Long-Term Trends in Employment by Age Group
Note: This commentary has been updated with the latest numbers from Friday's Employment Report.
The Labor Force Participation Rate (LFPR) is a simple computation: You take the Civilian Labor Force (people age 16 and over employed or seeking employment) and divide it by the Civilian Noninstitutional Population (those 16 and over not in the military and or committed to an institution). The result is the participation rate expressed as a percent.
The first chart below splits up the LFPR since 1948 in two ways: by age and by gender. For the former, have the 25-64 age cohorts to represent what we traditionally think of as the "productive" (pre-retirement age) workforce. The BLS has data for ages 16 and over, but the historical trend toward college attendance has been quite dramatic over this timeframe. So let's use age 25 as the lower boundary to reduce the college-years skew.
Note the squiggly lines for the productive years and jumbled dots for the older cohorts. These result from the use of non-seasonally adjusted data. The BLS does have seasonally adjusted data for many cohorts, but not the older ones, so the chart uses the non-adjusted numbers for consistency.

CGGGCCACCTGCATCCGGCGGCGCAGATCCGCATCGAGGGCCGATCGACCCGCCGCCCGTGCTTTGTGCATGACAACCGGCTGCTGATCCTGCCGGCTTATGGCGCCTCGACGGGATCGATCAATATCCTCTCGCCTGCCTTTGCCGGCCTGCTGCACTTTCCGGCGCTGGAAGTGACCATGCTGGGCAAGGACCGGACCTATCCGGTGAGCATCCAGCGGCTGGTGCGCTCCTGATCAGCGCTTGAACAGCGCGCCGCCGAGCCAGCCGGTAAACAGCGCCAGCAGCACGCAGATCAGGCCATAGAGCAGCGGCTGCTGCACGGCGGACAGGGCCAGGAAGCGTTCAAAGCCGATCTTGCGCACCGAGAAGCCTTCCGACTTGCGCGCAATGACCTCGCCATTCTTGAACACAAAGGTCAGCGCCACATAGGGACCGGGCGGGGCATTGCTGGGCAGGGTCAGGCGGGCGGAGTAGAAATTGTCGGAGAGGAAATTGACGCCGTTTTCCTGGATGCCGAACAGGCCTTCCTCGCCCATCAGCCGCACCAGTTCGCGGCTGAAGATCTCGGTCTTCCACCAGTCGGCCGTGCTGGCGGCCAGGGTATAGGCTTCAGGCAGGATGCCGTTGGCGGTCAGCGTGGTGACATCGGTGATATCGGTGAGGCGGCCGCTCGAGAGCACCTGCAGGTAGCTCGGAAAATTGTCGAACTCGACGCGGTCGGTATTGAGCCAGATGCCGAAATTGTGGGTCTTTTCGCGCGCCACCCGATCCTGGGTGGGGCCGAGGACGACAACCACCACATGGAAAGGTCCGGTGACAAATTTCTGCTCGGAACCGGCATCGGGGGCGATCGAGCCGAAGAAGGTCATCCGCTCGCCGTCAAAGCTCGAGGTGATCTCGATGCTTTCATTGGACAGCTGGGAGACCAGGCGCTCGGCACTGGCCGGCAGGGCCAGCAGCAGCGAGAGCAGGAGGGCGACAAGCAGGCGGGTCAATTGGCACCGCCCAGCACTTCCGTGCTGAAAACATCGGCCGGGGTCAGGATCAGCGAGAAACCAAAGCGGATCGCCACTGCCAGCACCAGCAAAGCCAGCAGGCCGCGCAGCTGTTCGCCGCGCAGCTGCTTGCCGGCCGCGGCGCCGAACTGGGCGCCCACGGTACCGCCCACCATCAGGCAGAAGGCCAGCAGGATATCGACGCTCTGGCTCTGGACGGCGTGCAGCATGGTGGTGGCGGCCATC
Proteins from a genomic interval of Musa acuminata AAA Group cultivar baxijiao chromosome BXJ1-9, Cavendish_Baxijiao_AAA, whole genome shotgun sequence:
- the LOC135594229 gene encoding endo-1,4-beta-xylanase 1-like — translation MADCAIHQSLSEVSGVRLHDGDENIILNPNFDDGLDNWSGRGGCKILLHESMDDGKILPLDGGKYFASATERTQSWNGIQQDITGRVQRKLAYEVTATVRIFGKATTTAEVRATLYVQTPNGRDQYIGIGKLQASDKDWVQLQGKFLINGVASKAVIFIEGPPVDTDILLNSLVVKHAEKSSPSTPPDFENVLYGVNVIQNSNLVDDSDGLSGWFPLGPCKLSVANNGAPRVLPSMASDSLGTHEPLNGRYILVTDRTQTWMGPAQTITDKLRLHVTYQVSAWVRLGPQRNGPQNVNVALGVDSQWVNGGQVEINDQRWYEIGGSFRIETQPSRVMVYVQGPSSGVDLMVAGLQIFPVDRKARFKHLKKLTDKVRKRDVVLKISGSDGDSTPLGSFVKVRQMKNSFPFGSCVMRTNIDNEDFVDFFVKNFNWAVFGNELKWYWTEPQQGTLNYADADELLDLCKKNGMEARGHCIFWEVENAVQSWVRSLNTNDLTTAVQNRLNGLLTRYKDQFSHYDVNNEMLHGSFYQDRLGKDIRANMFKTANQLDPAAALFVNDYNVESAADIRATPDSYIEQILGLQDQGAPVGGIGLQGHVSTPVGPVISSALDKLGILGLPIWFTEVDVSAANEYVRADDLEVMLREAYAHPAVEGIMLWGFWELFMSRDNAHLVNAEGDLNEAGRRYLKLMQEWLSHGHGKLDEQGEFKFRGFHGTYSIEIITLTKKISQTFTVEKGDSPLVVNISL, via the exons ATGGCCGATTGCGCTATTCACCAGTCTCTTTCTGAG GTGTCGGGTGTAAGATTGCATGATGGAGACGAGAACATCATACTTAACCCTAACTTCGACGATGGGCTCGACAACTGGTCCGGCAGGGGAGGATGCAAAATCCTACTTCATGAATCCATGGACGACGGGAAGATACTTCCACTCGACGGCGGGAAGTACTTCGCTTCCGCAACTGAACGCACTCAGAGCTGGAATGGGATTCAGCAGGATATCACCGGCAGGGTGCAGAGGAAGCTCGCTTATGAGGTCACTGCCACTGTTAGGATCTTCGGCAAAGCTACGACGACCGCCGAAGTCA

The next chart eliminates the squiggles with a simple but effective seasonal adjustment suitable for long timeframes, a 12-month moving average. There are some callouts to quantify the data in 1948 and the present.
It doesn't take Ph.D. in sociology to recognize some significant changes in the chart above. The growth of women in the workplace, the solid red line, was a major trend. The financial advantage of the two-income household was boosted by Title VII of the Civil Rights Act of 1964, which prohibits discrimination by race, color, religion, sex, or national origin. The Age Discrimination in Employment Act of 1967 helped to stabilize the decline in the 65 and over participation rate, at least until the 11-month recession that started in December 1969.